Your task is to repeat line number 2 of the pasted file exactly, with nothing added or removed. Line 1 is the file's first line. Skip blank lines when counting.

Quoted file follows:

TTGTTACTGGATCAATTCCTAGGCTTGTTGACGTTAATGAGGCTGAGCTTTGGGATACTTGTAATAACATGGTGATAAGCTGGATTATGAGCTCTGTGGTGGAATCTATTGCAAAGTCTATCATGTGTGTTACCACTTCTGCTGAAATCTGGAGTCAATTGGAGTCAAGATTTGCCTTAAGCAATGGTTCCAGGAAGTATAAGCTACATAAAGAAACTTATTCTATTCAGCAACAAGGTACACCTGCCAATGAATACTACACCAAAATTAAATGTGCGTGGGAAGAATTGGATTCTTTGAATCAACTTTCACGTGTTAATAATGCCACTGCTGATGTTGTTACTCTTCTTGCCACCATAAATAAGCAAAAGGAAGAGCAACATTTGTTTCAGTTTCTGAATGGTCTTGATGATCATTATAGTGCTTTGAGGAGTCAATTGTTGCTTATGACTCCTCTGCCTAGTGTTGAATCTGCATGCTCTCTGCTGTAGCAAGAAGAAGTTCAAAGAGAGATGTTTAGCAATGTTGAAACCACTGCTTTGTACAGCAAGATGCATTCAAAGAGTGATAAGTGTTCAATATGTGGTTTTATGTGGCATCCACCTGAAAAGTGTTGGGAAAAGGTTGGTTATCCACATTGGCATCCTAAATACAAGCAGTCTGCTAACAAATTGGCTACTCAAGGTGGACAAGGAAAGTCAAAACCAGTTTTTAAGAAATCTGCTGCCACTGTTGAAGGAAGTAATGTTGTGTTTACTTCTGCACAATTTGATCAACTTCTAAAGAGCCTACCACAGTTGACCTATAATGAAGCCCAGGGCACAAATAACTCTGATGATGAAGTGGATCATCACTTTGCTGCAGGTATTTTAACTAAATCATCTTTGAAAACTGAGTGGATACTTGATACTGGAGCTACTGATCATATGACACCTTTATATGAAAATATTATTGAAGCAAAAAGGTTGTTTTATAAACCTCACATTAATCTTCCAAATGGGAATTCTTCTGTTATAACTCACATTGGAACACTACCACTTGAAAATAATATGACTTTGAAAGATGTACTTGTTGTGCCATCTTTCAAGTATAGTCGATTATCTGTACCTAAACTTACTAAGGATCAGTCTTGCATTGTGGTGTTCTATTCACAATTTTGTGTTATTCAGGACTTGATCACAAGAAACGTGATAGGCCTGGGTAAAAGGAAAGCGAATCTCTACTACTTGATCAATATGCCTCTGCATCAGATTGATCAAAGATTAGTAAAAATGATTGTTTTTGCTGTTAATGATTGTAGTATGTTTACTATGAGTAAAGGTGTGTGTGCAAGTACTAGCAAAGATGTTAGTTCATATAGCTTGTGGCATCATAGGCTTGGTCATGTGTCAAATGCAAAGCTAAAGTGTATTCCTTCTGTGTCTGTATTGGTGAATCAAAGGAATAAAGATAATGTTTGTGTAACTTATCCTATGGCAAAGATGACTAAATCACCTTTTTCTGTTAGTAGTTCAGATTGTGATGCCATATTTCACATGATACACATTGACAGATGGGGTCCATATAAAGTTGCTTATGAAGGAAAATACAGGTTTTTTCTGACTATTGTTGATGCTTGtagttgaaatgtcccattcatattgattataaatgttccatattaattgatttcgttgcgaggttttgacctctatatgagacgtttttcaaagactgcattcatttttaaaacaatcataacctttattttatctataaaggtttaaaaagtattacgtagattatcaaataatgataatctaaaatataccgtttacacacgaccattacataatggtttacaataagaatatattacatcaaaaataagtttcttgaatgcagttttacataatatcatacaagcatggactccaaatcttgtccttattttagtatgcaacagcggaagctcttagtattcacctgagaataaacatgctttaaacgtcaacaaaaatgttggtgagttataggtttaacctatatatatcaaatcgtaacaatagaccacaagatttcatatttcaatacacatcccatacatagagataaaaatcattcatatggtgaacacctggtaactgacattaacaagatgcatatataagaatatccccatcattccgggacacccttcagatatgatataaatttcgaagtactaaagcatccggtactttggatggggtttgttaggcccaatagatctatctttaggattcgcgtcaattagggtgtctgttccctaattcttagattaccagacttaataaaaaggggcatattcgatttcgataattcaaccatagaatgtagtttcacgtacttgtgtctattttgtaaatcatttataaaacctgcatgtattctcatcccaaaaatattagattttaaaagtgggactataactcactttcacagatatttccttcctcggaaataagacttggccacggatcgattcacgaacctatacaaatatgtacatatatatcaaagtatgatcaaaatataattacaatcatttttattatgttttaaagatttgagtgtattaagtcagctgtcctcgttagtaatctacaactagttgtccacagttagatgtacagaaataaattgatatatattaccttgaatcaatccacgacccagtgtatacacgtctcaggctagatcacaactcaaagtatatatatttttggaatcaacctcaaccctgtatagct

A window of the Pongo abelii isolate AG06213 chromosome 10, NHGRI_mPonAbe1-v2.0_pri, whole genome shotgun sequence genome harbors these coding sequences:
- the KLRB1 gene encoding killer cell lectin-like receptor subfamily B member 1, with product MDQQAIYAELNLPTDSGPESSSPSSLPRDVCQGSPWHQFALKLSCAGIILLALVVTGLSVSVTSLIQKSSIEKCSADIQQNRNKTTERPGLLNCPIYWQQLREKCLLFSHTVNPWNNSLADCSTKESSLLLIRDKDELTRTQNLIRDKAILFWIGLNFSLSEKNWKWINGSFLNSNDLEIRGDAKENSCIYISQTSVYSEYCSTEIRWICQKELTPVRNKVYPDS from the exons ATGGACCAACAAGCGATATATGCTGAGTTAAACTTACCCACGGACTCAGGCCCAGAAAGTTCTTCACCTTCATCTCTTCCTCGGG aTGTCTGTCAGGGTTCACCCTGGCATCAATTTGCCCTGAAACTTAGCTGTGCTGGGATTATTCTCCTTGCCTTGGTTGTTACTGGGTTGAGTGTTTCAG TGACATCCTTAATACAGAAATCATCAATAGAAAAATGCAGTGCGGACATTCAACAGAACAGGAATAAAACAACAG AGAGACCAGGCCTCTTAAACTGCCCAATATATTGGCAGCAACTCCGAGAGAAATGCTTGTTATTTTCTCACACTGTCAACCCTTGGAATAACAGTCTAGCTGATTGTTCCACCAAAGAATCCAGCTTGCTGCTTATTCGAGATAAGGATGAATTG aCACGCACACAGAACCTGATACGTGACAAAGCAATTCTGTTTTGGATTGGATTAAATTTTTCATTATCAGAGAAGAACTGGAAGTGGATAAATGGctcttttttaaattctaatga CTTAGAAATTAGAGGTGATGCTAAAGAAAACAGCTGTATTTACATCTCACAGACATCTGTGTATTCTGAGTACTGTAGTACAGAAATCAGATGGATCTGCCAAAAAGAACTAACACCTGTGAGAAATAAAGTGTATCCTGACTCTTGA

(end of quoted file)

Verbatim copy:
A window of the Pongo abelii isolate AG06213 chromosome 10, NHGRI_mPonAbe1-v2.0_pri, whole genome shotgun sequence genome harbors these coding sequences: